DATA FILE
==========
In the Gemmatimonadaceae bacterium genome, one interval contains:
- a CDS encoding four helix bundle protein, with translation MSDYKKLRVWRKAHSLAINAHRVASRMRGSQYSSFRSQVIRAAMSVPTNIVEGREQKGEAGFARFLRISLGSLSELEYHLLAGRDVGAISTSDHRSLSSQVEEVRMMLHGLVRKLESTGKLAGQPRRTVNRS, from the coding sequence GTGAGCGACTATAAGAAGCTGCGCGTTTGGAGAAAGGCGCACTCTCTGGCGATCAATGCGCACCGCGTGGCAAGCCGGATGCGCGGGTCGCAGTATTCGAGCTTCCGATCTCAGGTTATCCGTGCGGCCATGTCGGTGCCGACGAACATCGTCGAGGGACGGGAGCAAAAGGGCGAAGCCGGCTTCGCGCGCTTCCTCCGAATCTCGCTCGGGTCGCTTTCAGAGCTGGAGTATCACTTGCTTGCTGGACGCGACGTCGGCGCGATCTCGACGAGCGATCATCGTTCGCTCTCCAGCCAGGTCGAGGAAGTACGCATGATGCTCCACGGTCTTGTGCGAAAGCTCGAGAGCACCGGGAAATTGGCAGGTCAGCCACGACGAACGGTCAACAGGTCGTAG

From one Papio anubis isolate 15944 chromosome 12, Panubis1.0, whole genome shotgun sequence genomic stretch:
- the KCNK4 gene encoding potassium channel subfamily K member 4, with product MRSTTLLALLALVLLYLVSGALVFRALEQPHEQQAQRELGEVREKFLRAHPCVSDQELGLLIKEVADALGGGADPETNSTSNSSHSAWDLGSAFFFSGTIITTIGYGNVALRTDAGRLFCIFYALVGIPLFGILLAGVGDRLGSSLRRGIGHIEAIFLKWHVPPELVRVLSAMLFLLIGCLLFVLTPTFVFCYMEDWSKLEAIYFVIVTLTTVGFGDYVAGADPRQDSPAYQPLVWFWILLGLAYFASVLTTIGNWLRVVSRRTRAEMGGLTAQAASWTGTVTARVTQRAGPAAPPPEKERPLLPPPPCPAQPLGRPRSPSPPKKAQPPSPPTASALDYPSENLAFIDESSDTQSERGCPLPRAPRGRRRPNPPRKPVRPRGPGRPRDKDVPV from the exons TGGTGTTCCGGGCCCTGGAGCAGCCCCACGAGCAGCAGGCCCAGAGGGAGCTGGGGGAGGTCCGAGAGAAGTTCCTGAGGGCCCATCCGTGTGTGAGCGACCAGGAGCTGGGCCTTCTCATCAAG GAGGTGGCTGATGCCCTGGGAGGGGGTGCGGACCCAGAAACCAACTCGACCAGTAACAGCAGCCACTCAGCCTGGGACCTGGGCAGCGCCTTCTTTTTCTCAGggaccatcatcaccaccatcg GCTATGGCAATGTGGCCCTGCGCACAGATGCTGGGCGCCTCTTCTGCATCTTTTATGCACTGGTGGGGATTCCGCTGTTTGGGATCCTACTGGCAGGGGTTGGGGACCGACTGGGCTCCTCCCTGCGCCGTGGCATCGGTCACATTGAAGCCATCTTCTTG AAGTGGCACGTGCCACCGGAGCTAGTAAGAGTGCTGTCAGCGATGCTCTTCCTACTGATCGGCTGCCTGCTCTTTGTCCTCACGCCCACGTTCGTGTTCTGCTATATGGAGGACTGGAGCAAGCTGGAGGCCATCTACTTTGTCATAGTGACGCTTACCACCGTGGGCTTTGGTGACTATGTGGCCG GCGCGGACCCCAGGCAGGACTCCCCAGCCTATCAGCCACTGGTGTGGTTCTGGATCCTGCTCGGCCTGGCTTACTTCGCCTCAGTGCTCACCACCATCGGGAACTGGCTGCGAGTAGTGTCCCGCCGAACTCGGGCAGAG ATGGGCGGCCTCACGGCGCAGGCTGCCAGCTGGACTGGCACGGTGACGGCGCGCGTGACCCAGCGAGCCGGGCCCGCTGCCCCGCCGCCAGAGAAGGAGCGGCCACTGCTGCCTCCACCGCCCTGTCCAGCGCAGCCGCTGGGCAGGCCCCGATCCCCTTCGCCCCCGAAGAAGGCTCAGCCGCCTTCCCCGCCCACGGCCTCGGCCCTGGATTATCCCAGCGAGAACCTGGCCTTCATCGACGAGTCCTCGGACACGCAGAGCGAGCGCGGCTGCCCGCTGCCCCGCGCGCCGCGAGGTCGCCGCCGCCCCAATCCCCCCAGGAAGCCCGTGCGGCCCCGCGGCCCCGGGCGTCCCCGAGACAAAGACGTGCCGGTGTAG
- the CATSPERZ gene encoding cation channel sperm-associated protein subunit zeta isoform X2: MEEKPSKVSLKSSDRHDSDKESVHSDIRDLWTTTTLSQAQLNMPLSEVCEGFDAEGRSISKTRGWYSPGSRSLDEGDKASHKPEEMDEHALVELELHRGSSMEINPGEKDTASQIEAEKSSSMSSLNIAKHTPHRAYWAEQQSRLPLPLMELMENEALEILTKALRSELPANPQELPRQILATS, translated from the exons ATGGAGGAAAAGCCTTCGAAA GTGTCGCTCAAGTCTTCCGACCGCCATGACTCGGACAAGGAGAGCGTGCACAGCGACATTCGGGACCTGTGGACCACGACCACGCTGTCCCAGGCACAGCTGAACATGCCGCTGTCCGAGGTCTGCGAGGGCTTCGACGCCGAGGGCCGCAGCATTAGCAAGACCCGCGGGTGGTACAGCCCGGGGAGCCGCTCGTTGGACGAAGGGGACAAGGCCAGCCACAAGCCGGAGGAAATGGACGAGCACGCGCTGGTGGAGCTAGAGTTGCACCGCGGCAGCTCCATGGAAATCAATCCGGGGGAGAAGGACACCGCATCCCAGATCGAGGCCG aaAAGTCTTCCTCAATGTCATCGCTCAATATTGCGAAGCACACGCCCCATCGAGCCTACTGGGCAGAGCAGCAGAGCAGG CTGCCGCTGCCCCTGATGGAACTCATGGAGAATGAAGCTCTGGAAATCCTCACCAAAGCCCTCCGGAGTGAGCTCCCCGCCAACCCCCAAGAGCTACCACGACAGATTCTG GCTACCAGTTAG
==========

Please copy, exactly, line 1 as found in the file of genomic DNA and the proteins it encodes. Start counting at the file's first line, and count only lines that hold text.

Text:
In the Gemmatimonadaceae bacterium genome, one interval contains: